Overgrowth of organisms: Treatment with antibiotics such as linezolid may allow normal fungus or types of bacteria not killed by the antibiotic to overgrow and cause unwanted infections such as yeast infections. Contact your doctor if you experience fever or chills while taking this medication.
Seizures: This medication may cause seizures, especially for people with a history of seizures or who are at risk for seizures. Get immediate medical attention if you experience a seizure while taking this medication.
Serotonin syndrome: Severe reactions are possible when linezolid is combined with other medications that act on serotonin, such as tricyclic antidepressants and serotonin reuptake inhibitors, medications used to treat depression. These combinations must be avoided. Symptoms of a reaction may include muscle rigidity and spasms, difficulty moving, changes in mental state including delirium and agitation. Coma and death are possible.
If you are taking antidepressants, discuss with your doctor how this medication may affect your medical condition, how your medical condition may affect the dosing and effectiveness of this medication, and whether any special monitoring is needed.
Vision problems: Linezolid may cause vision problems, especially when used for longer than recommended. If you experience vision changes (e.g., blurred vision, changes in colour vision, trouble seeing clearly) while taking this medication, contact your doctor immediately.
Pregnancy: This medication should not be used during pregnancy unless the benefits outweigh the risks. If you become pregnant while taking this medication, contact your doctor immediately.
Breast-feeding: It is not known if linezolid passes into breast milk. If you are a breast-feeding mother and are taking this medication, it may affect your baby. Talk to your doctor about whether you should continue breast-feeding.
Children: The safety and effectiveness of using this medication have not been established for children and adolescents less than 18 years old.
What other drugs could interact with this medication?
There may be an interaction between linezolid and any of the following:
- amphetamines (e.g., dextroamphetamine, lisdexamfetamine)
- antiemetics (e.g., granisetron, ondansetron)
- antipsychotics (e.g., chlorpromazine, clozapine, haloperidol, olanzapine, quetiapine, risperidone)
- atropine eye drops
- fast acting bronchodilators (e.g., salbutamol, terbutaline)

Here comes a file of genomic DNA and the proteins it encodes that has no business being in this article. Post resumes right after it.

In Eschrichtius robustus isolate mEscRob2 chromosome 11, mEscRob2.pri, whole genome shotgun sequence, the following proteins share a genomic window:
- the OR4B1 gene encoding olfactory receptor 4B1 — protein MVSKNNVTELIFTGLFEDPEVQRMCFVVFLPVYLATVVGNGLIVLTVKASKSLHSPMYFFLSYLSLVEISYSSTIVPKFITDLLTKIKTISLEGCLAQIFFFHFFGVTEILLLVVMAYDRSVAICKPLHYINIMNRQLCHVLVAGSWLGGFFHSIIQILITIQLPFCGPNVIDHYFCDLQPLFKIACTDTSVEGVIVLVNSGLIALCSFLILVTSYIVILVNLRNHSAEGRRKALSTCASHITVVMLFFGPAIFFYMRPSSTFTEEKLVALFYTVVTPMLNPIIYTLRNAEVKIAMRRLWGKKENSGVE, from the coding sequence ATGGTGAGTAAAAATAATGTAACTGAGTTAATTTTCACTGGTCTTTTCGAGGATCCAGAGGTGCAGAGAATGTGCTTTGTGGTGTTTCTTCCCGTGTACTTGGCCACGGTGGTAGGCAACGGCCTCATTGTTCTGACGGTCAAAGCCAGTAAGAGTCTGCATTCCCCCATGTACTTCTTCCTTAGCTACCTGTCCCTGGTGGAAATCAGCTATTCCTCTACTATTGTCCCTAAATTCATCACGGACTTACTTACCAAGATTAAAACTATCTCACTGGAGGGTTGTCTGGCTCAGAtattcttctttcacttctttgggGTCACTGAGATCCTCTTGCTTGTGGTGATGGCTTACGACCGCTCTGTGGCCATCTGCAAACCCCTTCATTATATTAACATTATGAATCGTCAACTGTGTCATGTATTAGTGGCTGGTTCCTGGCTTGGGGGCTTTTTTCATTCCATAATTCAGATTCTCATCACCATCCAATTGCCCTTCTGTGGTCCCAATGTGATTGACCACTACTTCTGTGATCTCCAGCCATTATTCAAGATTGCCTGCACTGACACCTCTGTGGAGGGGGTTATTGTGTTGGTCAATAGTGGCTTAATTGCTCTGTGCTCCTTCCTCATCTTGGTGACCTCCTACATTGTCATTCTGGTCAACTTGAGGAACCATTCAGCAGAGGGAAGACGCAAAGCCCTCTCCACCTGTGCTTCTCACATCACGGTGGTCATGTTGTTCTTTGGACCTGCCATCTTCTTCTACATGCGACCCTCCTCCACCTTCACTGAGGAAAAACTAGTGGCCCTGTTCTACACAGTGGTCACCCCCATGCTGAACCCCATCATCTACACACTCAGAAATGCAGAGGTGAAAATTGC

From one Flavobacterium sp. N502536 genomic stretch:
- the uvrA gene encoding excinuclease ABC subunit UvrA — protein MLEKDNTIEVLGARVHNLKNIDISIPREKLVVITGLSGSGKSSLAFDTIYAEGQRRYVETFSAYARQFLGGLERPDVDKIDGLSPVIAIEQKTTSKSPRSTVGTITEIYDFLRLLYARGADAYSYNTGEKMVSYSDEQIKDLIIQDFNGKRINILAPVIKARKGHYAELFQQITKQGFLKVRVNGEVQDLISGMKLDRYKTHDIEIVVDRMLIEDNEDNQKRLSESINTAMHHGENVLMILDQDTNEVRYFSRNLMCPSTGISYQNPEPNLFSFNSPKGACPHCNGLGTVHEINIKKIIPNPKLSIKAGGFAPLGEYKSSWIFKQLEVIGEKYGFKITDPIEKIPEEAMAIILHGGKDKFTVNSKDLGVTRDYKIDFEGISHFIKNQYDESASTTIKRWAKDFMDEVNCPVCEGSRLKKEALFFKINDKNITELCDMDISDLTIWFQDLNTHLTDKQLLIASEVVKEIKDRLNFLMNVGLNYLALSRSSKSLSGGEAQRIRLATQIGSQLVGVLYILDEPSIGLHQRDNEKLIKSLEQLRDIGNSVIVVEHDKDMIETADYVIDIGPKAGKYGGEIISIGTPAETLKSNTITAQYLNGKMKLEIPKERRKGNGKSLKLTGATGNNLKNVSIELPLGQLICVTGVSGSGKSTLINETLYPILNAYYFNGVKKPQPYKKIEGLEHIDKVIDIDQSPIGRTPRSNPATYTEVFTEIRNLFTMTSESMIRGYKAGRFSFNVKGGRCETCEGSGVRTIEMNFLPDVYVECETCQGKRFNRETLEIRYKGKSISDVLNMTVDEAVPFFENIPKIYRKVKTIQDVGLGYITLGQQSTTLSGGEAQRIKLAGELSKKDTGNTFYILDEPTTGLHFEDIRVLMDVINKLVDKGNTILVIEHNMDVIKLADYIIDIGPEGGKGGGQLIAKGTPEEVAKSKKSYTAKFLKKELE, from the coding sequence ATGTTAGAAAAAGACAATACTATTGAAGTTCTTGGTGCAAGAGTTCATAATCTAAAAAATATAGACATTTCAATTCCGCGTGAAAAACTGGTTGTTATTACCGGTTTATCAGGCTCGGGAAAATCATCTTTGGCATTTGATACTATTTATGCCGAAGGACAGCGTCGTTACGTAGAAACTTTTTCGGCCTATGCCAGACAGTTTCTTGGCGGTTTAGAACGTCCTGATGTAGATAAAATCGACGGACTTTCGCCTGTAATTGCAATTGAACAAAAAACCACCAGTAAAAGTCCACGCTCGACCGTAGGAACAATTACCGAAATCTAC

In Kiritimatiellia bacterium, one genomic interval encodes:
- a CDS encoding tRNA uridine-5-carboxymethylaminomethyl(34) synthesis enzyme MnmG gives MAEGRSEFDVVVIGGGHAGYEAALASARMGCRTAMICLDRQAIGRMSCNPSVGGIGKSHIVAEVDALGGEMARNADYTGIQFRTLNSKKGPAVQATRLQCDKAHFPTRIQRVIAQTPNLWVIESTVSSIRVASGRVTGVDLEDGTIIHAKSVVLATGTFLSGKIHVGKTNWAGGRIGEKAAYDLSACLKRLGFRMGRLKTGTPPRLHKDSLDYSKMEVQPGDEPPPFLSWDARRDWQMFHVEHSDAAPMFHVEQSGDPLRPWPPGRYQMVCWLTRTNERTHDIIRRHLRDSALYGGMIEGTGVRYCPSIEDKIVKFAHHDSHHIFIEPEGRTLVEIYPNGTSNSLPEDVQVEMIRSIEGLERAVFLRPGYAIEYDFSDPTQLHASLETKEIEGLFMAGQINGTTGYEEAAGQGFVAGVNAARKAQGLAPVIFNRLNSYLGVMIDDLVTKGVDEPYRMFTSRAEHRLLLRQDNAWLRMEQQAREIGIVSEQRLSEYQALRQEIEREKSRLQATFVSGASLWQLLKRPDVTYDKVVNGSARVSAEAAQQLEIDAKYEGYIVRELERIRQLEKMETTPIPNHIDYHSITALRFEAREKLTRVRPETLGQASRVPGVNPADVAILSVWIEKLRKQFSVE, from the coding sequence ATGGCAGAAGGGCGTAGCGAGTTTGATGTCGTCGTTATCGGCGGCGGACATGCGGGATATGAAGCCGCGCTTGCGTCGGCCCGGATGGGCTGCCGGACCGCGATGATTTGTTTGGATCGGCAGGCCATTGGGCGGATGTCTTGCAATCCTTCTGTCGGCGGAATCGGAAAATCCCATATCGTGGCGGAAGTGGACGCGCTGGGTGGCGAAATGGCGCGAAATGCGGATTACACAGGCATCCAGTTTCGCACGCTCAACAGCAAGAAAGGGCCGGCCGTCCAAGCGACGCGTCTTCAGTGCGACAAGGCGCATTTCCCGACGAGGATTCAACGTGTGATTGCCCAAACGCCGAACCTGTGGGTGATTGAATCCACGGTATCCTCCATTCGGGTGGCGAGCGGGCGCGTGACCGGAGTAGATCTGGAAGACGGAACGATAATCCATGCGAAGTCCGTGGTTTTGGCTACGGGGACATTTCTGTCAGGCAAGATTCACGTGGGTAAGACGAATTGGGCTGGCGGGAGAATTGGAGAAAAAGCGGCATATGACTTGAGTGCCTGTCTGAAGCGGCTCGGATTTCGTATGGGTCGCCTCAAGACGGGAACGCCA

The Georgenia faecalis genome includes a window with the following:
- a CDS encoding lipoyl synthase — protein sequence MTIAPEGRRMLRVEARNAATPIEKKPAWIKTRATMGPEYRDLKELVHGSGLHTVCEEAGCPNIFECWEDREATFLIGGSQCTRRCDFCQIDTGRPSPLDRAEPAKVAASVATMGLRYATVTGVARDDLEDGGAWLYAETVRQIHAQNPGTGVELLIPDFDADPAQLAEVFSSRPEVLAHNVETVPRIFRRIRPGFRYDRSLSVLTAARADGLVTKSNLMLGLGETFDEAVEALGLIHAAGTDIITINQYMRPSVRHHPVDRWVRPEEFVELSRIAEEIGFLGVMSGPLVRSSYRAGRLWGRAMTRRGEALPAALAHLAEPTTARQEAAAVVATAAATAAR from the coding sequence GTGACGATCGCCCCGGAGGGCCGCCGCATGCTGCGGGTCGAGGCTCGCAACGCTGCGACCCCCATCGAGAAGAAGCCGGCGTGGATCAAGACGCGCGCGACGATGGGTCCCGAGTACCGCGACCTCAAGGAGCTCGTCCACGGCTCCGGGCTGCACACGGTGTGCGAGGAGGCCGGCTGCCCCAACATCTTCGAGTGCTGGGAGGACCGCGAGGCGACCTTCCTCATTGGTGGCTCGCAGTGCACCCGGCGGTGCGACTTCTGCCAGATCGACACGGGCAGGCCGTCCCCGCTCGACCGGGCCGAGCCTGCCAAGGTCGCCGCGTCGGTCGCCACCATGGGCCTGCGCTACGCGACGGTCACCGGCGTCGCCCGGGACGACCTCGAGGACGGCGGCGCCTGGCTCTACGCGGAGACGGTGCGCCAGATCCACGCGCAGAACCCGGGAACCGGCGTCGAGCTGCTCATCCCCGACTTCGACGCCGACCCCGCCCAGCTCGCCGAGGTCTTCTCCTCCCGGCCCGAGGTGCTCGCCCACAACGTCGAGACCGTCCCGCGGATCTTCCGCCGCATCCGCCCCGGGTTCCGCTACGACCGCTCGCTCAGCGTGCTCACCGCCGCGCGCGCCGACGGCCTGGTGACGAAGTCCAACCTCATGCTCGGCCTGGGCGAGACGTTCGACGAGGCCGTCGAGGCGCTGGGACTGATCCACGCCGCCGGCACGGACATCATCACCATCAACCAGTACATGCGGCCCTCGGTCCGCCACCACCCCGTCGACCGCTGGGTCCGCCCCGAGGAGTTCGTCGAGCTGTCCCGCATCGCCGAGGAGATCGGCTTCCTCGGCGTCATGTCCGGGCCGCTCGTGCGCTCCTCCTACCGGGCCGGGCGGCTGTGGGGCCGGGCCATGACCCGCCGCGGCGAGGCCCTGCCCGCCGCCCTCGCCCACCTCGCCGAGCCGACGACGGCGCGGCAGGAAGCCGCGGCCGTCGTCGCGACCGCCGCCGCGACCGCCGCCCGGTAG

- long acting bronchodilators (e.g., formoterol, salmeterol)
- cholera vaccine
- decongestant cold medications (e.g., phenylephrine, pseudoephedrine)
- decongestant eye drops and nose sprays (e.g., naphazoline, oxymetazoline, xylometazoline)
- diabetes medications (e.g., chlorpropamide, glyburide, insulin, metformin, rosiglitazone)
- ergot alkaloids (e.g., ergotamine, dihydroergotamine)
- methylene blue
- monoamine oxidase (MAO) inhibitors (e.g., phenelzine, tranylcypromine, moclobemide, selegiline)
- narcotic pain relievers (e.g., fentanyl, hydromorphone, morphine, oxycodone)
- St. John’s wort
- selective serotonin reuptake inhibitors (SSRIs, e.g., citalopram, escitalopram, fluoxetine, fluvoxamine, paroxetine, sertraline)
- serotonin agonists ("triptan" migraine medications; e.g., sumatriptan, zolmitriptan, rizatriptan, almotriptan)
- serotonin/norepinephrine reuptake inhibitors (SNRIs; e.g., desvenlafaxine, duloxetine, venlafaxine)
- sodium picosulfate
- theophyllines (e.g., aminophylline, oxtriphylline, theophylline)
- tricyclic antidepressants (e.g., amitriptyline, clomipramine, desipramine, imipramine)
- typhoid vaccine
If you are taking any of these medications, speak with your doctor or pharmacist. Depending on your specific circumstances, your doctor may want you to:
- stop taking one of the medications,
- change one of the medications to another,
- change how you are taking one or both of the medications, or
- leave everything as is.
An interaction between two medications does not always mean that you must stop taking one of them. Speak to your doctor about how any drug interactions are being managed or should be managed.
Medications other than those listed above may interact with this medication. Tell your doctor or prescriber about all prescription, over-the-counter (non-prescription), and herbal medications that you are taking. Also tell them about any supplements you take. Since caffeine, alcohol, the nicotine from cigarettes, or street drugs can affect the action of many medications, you should let your prescriber know if you use them.
All material copyright MediResource Inc. 1996 – 2022. Terms and conditions of use. The contents herein are for informational purposes only. Always seek the advice of your physician or other qualified health provider with any questions you may have regarding a medical condition. Source: www.medbroadcast.com/drug/getdrug/Sandoz-Linezolid